This page explains some aspects about the theory of PRISM.

The Premises

A premise represents a spatial relation between two objects. An object is described by letters or a word. The syntactic form of a premise is Object1 Relation Object2 which represents statements like The car is left to the church for example. The premises are sequently processed by PRISM to construct a intital model which represents the spatial statements of all premises. The procession of the premises is based on the following rules:
Processing Order
If both objects of the premise are not part of the mental model yet, the left object of the premise is always processed first. If one object of the premise is already part of the mental model, it is located by the Focus before the other object of the premise is inserted into the model. If both objects are already part of the mental model the left object of the premise is located first by the focus.
Insertion principle
If one object of the premise is already part of the mental model, the new object is inserted by the First Free Fit principle. The Focus locates the object which is already part of the mental model and then moves along the direction of the premise's relation until it reaches a free field, in which the new object is placed.
Discontinuous premises
If both objects of the premise are not part of the mental model yet, PRISM adds a new layer to the working memory to insert the objects.
Relocation principle
If both objects of the premise are already part of the mental model, but the relation between them is not fulfilled in the model, then the objects have to be relocated. If they are in the same layer, the focus locates the nearest object and moves it along the direction of the premise's relation to the first free position which fulfills the relation.
Merging layers
If the objects are in different layers, PRISM groups the objects of the newer layer and insert the whole group into the older layer, so that the relation is fulfilled.

The Conclusion

The conclusion is defined like a single premise. It conatins two objects and relation between them. Instead of adding the conclusion to the mental modell, PRISM will check if the statement specified in the conclusion is valid in the constructed model. Therefor the focus locates the nearest objetc of the conlusion. Then it moves to the other object of the conclusion and checks if the direction of its movement is correspond to the relation of the conclusion.
Alternative models
During the verification of the conclusion, PRISM will not search for alternative models. See the following section about the reasoner's response for the existance of alternative models and the validity of the conclusion.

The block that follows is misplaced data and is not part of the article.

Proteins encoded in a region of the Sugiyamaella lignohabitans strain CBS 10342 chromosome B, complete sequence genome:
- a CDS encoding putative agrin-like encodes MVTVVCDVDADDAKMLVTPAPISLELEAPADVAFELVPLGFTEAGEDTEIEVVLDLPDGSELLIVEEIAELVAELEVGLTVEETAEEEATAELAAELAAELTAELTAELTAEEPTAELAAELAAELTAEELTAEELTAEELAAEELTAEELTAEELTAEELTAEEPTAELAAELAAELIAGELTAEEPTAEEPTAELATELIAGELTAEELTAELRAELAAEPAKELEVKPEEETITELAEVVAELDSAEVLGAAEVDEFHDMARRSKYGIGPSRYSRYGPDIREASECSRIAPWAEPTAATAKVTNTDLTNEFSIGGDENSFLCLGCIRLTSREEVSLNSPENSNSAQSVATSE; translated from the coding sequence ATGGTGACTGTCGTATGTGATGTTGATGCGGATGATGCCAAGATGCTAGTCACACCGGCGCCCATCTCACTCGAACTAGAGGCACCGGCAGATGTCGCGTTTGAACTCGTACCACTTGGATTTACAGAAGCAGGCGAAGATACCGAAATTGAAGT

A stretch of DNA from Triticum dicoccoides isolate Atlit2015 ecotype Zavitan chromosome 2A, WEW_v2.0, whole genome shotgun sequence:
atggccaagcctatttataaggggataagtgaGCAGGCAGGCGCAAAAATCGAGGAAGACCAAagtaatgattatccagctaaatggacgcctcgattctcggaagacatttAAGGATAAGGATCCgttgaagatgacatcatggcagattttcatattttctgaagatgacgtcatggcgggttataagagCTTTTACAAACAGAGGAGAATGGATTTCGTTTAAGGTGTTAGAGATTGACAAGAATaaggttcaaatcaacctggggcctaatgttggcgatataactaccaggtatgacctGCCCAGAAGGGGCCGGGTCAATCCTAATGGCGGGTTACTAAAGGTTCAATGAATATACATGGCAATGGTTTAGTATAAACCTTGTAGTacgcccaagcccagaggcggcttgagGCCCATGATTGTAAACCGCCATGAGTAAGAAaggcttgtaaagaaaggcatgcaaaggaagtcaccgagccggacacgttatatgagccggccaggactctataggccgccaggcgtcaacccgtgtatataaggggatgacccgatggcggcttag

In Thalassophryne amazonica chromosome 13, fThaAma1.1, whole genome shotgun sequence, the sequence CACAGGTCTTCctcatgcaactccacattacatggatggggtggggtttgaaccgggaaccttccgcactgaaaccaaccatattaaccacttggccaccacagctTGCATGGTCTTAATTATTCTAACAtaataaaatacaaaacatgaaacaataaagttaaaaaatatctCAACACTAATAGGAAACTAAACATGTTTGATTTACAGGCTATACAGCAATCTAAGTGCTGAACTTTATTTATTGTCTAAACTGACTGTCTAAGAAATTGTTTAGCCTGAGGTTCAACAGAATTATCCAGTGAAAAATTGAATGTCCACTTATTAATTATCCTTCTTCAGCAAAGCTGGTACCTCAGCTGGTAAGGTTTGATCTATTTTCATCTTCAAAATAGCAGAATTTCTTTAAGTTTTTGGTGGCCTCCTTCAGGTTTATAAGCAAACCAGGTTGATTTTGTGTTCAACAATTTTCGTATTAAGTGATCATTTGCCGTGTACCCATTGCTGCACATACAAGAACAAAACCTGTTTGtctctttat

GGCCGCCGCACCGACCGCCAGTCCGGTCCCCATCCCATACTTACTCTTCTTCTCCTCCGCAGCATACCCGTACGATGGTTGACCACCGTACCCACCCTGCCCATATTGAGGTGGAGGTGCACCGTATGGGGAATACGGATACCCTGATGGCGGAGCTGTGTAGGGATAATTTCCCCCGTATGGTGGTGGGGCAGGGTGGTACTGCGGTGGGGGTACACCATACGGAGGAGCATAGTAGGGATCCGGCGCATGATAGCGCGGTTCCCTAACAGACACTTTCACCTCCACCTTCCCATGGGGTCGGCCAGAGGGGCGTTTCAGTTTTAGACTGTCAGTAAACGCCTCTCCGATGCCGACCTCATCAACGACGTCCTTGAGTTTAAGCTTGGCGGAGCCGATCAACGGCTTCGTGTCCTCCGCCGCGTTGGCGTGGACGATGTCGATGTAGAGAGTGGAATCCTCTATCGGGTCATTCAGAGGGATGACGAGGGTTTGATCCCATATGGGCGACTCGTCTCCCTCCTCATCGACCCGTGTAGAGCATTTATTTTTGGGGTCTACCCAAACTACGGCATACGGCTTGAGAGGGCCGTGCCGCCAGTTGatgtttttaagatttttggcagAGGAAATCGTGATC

Generating relations
Instead of verifying a conclusion, the user can select the 'generate' option for two objects o1 and o2. The program will check which conlusion holds between o1 and o2 by performing the following steps:

1. Move focus to the object which is closer to the current focus position.
2. Move focus to the other object.

The relation will be derived from the movement done in the second two and can be 'left', 'right', 'front', 'behind' or a combination of 'left'/'right' with 'front'/'behind'.

Reasoner's Response and Logical Evaluation

Simulating human performance
The idea behind PRSIM is to simulated human performance in spatial reasoning tasks. If the user specifies a conclusion which will be asked after the procession of the premises, PRISM answers this conclusion by using the constructed preferred mental model without taking possible alternative models account. This behavior may lead to logical incorrect answers and fits well to typical errors and performance rates of human subjects. This section descibes the relationship between the ambiguity of models, PRISM's response simulating the performance of a human subject and the logical correctness. The relationship differs for models which are consistent or inconsistent.
Reasoner's Response
If a conclusion is specified, PRISM answers
- VALID: If the conclusion is explicitly represented in the constructed model.
- INVALID: If the conclusion is not explicitly represented in the constructed model.
Logical correctness
The answer of the reasoner is evaluated according to its logical correctness.
The conclusion does
- strictly FOLLOW from the given premises if it holds in all possible models which can be constructed from the premises.
- NOT FOLLOW from the given premises if there is at least one model which constructs a contradiction to the conclusion.

The logical correctness of the answer is derived from:

Case Validity Conclusion Answer Reasoner Logical Variation

* Case 2 does not occur in the program.

Inconsistent Premises
If the specified premises are inconsistent, the conclusion does FOLLOW from the given premises, because any derivation from an inconsistent set of premises is logical correct.

If a conclusion is specified, PRISM ansers
- VALID: If the conclusion is explicitly represented in the constructed model.
- INVALID: If the conclusion is not explicitly represented in the constructed model.

The logical correctness of the answer is derived from:

Case Validity Conclusion Answer Reasoner Logical Variation